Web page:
Time Out for Remembrance: Celebrating My Husband’s Life

Labor Day weekend this year marked the fourth anniversary of my husband’s plight with a brain tumor.

In 2007, Devin was attempting to get back in shape and beginning to run again. He had been an athlete in high school, mainly with basketball and soccer. He ran a lot and continued to stay in shape for a while, but when he started working in careers mostly behind desks or driving around in cars, his activity level dropped and he became a bit out of shape and wanted to remedy that.

At the time, we were coming up on our 10th wedding anniversary, and I knew that he occasionally had headaches. Looking back over the years, I could see where they were increasing in frequency and in pain levels. It seemed like he was getting headaches more often and they seemed to be more severe, like what I would say would be almost migraines. (I very infrequently have headaches – I don’t even remember having one until my late 20’s. I experience mild ones when I’m tired, or because of hormones, a cold, or caffeine withdrawal. They’re not usually anything I take medicine for, but if so, a couple ibuprofen always take care of it.) So I couldn’t empathize with Devin very well. I would tell him to take some ibuprofen and expected him to be fine. Whenever the ibuprofen didn’t help, I thought it was a bit weird, but despite continued pain sometimes, he would usually always keep chugging through life. He’s very driven and sometimes bordering on “workaholism”. Things have to get very severe to make this guy slow down!

Anyway, as he was beginning to run again, he started with a headache that wouldn’t go away. No over-the-counter medicine was helping. It lasted for quite a few days, maybe even a couple of weeks. Then it started increasing intensity. He quit running and he quit drinking caffeine in an attempt to get the pain to stop. Nothing was working. Over Labor Day weekend in ’07, my mom and sister were going to go shopping at some outlet malls and invited us to go along. (Alexis was almost 3 and Jasmine was 16 months old at the time.) I love to shop, so I told Devin that the girls and I were going and he could come if he wanted. I could tell he wanted to go – after all he didn’t have anything else going on that day and he wanted to spend time with us. But at the same time he was hesitant. He seemed a bit tired and he was in pain, and light was beginning to bother him. It was a sunny day. Despite that, he ended up going with us, with his sunglasses in tow, and reclining the car seat to snooze as we drove – the outlets were 60-90 minutes away for us.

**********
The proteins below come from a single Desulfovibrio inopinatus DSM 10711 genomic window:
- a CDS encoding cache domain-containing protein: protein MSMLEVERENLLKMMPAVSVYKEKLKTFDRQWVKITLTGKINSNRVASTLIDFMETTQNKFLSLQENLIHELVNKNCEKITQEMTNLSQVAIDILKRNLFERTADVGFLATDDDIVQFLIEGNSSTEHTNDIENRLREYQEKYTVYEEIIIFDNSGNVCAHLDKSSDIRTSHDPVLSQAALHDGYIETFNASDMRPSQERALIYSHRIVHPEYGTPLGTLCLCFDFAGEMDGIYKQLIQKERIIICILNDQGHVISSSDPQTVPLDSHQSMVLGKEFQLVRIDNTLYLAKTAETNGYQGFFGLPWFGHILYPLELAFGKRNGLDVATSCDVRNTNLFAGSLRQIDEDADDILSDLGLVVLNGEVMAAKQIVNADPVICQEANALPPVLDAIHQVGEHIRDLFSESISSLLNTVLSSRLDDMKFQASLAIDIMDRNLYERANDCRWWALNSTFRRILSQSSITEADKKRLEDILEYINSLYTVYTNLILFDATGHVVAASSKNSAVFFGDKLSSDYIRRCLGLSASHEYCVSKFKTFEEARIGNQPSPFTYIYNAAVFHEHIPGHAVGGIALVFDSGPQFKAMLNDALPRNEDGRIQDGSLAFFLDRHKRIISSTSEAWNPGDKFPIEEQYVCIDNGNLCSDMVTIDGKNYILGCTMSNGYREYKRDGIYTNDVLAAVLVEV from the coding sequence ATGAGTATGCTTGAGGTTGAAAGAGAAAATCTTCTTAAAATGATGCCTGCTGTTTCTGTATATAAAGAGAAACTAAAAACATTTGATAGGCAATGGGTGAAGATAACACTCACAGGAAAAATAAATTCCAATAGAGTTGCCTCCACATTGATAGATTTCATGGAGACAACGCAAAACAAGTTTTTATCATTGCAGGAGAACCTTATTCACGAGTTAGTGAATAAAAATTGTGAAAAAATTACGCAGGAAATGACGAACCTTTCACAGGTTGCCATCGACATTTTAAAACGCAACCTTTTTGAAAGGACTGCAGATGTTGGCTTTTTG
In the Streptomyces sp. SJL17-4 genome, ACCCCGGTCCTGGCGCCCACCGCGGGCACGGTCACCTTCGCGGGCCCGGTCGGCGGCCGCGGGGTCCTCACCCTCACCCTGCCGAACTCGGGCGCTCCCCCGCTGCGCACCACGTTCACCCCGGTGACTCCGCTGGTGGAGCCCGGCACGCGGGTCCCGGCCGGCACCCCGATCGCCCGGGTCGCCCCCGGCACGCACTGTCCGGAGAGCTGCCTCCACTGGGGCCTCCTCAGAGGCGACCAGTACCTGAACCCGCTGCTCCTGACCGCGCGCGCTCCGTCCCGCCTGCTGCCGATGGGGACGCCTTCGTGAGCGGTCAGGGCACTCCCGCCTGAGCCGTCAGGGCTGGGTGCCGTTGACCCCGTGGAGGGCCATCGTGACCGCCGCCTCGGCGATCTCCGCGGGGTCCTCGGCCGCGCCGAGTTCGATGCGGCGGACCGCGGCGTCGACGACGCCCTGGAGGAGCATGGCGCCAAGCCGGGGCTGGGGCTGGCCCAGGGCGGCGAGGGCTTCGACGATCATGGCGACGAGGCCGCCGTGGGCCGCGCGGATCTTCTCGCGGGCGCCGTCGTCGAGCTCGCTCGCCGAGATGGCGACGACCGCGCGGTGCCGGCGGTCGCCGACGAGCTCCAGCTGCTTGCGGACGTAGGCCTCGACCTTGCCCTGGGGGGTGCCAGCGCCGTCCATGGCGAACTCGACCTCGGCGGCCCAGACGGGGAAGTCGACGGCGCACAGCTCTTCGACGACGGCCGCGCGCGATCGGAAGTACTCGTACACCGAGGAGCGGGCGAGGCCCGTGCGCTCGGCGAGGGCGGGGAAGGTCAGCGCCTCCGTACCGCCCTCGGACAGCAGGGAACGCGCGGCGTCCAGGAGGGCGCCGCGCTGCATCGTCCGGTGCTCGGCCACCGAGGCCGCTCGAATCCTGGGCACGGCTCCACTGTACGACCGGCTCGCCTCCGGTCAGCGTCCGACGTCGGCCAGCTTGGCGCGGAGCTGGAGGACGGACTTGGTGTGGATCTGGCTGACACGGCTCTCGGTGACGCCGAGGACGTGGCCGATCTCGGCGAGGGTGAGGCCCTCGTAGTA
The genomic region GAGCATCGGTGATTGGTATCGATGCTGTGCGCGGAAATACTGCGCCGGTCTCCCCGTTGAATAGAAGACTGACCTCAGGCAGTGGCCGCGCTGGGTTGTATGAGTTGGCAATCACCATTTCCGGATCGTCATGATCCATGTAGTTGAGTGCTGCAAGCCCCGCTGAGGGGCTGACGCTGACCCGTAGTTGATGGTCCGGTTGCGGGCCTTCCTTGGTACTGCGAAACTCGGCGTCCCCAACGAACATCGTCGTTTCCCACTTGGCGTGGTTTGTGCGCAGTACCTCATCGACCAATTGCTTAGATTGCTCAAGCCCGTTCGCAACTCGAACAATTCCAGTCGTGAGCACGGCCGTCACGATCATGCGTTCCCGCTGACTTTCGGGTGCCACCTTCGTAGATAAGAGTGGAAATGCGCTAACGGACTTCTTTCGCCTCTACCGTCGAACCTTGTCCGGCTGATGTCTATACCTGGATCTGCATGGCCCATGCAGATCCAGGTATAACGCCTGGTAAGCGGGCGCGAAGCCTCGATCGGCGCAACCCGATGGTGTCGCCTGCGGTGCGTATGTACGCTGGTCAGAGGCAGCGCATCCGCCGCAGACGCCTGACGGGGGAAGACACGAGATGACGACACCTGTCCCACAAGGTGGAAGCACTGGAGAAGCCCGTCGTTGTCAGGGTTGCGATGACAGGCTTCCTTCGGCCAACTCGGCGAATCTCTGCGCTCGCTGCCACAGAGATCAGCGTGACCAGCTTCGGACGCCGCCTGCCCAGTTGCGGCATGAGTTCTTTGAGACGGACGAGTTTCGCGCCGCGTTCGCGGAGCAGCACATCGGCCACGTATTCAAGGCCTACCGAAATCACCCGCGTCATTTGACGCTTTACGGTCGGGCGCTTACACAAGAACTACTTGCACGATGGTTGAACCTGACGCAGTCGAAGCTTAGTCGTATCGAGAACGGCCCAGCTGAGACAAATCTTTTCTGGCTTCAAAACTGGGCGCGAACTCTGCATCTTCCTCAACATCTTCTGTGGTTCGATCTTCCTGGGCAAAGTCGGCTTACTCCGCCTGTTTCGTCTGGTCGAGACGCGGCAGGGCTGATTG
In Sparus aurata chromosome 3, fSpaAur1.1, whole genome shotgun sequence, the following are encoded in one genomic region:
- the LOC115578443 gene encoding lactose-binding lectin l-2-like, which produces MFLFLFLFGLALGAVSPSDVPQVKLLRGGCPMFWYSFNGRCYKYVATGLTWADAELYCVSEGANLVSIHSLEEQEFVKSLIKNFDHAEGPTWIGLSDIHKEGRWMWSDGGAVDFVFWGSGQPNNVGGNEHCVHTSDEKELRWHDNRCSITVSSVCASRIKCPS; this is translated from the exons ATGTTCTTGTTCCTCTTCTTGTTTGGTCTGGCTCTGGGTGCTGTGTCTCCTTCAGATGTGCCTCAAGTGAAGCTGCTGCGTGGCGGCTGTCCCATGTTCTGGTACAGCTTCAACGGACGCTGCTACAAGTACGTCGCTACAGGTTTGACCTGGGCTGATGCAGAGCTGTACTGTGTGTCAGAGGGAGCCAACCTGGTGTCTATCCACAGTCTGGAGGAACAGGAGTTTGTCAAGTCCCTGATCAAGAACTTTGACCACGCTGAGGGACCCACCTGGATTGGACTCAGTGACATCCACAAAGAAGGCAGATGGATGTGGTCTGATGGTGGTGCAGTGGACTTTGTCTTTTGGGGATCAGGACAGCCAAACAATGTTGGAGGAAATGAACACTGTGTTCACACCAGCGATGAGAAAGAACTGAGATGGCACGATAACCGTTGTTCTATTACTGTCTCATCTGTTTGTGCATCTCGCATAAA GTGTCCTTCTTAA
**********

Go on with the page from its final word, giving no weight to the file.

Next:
We shopped around a bit and went home, all the while Devin was telling me his head was throbbing and getting worse. I put the kids to bed and was puttering around the house doing dishes and picking up toys before I was going to sit down and relax before bed. Devin was laying on the couch and called me in to say that his head was hurting so bad that he needed to either call an ambulance or get to an ER. He was holding his head and told me to feel it – I could see and feel that it was literally pulsating. I went and called the ER of the small hospital where we would go, just to see if they could help him if we went in. My friend Laura was working that night and answered the phone. I was so relieved to be talking to her and not a stranger! She said if the headache was that severe, to go ahead and bring him in.

I called my parents and told them what was going on and that we would be dropping the girls off to spend the rest of the night with them on our way to the hospital. The ER wasn’t that busy, but it still took forever! Devin’s head was throbbing tremendously in the ER waiting room – both inside and outside. He kept wanting me to go ask the triage nurses how much longer it would be. Knowing what we know now, we think that the tumor was rupturing during this time.

The ER doctor wasn’t much help, quite frankly. I mean, he relieved the pain by giving Devin injections of muscle relaxers and pain killers, but he wasn’t taking it as seriously as he should have and was just spewing advice about migraines and telling Devin to get an appointment to see his regular doctor.

A few days later, Devin saw his doctor. This was the second visit – Devin had seen him shortly before the ER visit, where he was also assuming along the lines of migraines. I don’t think anyone really thinks they’ll find a brain tumor. But with this being the second visit, he began to take Devin’s case a little more seriously and ordered an MRI.